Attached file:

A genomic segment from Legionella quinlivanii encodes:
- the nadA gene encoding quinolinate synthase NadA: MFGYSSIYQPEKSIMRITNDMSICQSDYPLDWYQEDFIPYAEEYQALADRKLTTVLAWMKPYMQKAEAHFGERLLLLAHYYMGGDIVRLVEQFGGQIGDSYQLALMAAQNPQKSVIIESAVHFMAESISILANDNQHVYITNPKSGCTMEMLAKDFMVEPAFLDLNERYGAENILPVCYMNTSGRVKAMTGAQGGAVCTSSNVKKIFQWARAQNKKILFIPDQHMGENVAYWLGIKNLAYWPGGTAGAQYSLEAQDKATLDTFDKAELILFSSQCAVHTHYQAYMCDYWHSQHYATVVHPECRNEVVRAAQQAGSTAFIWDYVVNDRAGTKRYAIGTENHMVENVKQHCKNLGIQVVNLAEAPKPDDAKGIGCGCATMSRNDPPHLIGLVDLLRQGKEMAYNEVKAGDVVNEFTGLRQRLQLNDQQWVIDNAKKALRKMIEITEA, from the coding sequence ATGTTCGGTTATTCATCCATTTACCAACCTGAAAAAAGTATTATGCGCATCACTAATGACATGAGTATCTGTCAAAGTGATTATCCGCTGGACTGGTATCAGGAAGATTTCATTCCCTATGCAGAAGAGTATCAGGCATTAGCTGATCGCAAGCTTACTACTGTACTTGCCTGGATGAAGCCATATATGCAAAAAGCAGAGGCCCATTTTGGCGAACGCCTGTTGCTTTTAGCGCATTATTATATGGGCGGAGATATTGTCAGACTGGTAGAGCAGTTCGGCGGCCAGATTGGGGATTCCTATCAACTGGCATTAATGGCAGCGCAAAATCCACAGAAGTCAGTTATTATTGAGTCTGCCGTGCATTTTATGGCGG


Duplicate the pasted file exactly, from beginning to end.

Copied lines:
A genomic segment from Legionella quinlivanii encodes:
- the nadA gene encoding quinolinate synthase NadA: MFGYSSIYQPEKSIMRITNDMSICQSDYPLDWYQEDFIPYAEEYQALADRKLTTVLAWMKPYMQKAEAHFGERLLLLAHYYMGGDIVRLVEQFGGQIGDSYQLALMAAQNPQKSVIIESAVHFMAESISILANDNQHVYITNPKSGCTMEMLAKDFMVEPAFLDLNERYGAENILPVCYMNTSGRVKAMTGAQGGAVCTSSNVKKIFQWARAQNKKILFIPDQHMGENVAYWLGIKNLAYWPGGTAGAQYSLEAQDKATLDTFDKAELILFSSQCAVHTHYQAYMCDYWHSQHYATVVHPECRNEVVRAAQQAGSTAFIWDYVVNDRAGTKRYAIGTENHMVENVKQHCKNLGIQVVNLAEAPKPDDAKGIGCGCATMSRNDPPHLIGLVDLLRQGKEMAYNEVKAGDVVNEFTGLRQRLQLNDQQWVIDNAKKALRKMIEITEA, from the coding sequence ATGTTCGGTTATTCATCCATTTACCAACCTGAAAAAAGTATTATGCGCATCACTAATGACATGAGTATCTGTCAAAGTGATTATCCGCTGGACTGGTATCAGGAAGATTTCATTCCCTATGCAGAAGAGTATCAGGCATTAGCTGATCGCAAGCTTACTACTGTACTTGCCTGGATGAAGCCATATATGCAAAAAGCAGAGGCCCATTTTGGCGAACGCCTGTTGCTTTTAGCGCATTATTATATGGGCGGAGATATTGTCAGACTGGTAGAGCAGTTCGGCGGCCAGATTGGGGATTCCTATCAACTGGCATTAATGGCAGCGCAAAATCCACAGAAGTCAGTTATTATTGAGTCTGCCGTGCATTTTATGGCGG